The severity of achieving the goals fluctuates depending on what the opposite team are doing, and the way that your commander manages team resources. This is where ND begins to distance itself from other shooters in the market.
FPS players are required to traverse the map and capture nodes. Once a node is captured, a resource boost is delivered to the commander -- This results in your team's commander receiving greater resource income. The more nodes in your team's possession, the more resources the commander gets to play with.
With said resources, your team's commander is then able to deploy equipment to the map. This comes in the form of power stations, automated turrets and rocket launchers, forward spawn points, resupply stations, radars, commander abilities, artillery, and more.
It's a delicate balance wherein the commander relies on cooperation on the ground level, whereas players on the ground level rely on the support of their commander. The system does not, in any way, work if one part of the equation ignores the other. Ergo, commander needs players to capture nodes for resources, while players need the commander to provide them backup while making advances into enemy territory to capture said resources.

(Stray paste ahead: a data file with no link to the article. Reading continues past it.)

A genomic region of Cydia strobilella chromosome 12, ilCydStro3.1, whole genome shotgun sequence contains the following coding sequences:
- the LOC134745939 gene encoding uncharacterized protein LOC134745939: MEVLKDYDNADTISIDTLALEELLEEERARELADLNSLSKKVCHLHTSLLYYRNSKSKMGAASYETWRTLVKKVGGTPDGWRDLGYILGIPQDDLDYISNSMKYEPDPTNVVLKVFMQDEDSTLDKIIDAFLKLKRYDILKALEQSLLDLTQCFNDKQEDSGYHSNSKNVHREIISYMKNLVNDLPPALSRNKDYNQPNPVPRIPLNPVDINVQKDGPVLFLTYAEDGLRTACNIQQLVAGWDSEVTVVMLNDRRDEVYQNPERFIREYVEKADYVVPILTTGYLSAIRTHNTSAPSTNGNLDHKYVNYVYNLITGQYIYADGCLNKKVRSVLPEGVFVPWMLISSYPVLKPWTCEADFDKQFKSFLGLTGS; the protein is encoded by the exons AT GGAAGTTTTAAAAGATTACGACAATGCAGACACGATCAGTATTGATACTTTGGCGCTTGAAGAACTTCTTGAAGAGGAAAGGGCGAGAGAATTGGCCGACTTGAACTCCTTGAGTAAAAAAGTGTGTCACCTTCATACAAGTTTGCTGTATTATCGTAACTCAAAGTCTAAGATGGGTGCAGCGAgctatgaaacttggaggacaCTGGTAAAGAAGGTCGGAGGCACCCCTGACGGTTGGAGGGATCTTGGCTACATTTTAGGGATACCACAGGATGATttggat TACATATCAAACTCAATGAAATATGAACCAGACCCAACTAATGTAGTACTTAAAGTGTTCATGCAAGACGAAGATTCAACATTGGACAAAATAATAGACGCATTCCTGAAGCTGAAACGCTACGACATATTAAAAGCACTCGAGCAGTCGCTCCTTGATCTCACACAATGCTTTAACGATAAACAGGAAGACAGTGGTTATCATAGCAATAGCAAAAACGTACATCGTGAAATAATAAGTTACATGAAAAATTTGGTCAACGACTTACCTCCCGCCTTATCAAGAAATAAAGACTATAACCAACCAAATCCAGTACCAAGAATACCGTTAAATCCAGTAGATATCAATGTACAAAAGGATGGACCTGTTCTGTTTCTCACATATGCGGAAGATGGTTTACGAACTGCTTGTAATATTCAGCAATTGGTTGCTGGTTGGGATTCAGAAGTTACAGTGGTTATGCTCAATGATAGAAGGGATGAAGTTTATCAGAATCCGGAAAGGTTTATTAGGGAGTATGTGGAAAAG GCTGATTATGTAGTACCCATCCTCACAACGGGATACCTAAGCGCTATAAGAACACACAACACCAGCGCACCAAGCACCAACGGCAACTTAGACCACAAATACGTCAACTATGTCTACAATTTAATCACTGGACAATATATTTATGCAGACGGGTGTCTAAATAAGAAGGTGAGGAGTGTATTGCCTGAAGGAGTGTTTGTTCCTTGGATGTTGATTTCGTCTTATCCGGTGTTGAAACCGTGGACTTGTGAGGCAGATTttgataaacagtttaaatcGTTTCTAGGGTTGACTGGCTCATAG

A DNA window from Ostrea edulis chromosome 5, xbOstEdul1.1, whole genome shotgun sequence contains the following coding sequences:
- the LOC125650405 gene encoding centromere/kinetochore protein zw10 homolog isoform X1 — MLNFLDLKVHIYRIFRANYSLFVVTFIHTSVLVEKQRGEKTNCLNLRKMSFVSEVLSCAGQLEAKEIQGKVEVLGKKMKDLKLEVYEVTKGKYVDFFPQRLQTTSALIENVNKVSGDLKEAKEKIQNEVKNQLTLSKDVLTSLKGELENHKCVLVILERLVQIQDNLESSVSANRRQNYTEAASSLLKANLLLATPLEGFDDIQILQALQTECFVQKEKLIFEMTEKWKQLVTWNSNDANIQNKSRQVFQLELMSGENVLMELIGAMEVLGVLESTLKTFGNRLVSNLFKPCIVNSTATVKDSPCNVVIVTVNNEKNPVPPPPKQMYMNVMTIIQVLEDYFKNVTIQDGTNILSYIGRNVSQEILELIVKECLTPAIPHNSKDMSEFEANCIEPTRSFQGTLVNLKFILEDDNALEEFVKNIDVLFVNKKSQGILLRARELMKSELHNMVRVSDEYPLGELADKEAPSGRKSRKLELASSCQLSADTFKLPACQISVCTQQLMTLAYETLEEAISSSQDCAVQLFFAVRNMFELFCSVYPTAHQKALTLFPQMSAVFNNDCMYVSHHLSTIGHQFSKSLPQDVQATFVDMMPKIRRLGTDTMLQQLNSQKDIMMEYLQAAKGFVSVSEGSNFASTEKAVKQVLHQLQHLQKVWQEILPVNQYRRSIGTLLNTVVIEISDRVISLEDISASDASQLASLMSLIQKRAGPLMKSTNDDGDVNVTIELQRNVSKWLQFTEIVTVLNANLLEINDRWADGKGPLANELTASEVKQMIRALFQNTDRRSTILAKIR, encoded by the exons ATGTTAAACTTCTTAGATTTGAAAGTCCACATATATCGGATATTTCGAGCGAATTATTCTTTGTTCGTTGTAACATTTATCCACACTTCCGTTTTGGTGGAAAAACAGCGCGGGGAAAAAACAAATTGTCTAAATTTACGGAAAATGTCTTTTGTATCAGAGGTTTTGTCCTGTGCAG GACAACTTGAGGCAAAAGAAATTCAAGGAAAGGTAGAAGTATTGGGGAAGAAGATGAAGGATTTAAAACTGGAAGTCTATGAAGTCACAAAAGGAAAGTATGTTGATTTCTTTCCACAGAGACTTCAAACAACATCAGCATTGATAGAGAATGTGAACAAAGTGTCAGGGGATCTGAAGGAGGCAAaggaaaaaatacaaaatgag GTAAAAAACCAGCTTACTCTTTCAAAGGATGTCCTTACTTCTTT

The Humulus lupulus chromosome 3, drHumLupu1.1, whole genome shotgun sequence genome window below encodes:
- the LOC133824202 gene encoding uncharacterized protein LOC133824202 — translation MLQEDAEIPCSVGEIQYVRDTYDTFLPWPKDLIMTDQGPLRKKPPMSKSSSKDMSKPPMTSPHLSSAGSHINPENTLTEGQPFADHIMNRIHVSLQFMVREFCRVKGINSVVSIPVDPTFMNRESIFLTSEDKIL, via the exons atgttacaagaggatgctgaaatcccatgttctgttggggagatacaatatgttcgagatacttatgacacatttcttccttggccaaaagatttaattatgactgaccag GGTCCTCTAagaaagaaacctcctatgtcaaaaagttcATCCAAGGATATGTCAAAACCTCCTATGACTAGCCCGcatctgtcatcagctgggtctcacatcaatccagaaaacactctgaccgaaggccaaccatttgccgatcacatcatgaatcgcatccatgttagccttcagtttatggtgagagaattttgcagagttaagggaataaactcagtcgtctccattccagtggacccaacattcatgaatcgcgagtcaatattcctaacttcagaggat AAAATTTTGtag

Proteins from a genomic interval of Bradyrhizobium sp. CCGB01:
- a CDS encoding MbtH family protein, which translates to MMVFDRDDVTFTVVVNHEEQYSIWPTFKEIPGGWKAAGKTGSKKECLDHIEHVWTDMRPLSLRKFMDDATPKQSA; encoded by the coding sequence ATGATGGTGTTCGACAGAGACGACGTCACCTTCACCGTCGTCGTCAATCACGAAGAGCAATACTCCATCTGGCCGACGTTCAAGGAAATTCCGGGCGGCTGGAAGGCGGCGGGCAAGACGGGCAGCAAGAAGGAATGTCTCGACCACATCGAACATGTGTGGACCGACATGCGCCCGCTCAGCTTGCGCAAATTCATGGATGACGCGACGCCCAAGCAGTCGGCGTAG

For instance, if your teammates are pinned down by the opposite team's turrets, you'll need access to the Siege class to take them down and progress further into the map. To do so, your team needs to capture nodes to provide resources to the commander. Once those resources are obtained, the commander can then research "advanced weapons" in the command tree and unlock the ability to use heavy weapons for all ground players, thus facilitating the push.
To this end, ND places a very heavy emphasis on teamwork. Outside of the relationship between ground players and the commander, each class also plays its own role on the map. Classes are as follows,
Exo - Plays the role of the "heavy". Otherwise known as the "bullet sponge" and "the pain dispenser".
Assault - Plays the role of jack of all trades, master of none. Versatile, fairly nimble, and effective at making a push.
Stealth - Plays the role of harassment. Invisibility, speed, instant backstab takedowns.
Support - Plays the role of... Support! Healing and repairing are the main directives of this class.
Then comes the role of the commander. At the beginning of a round, players are given the ability to apply for the position of commander.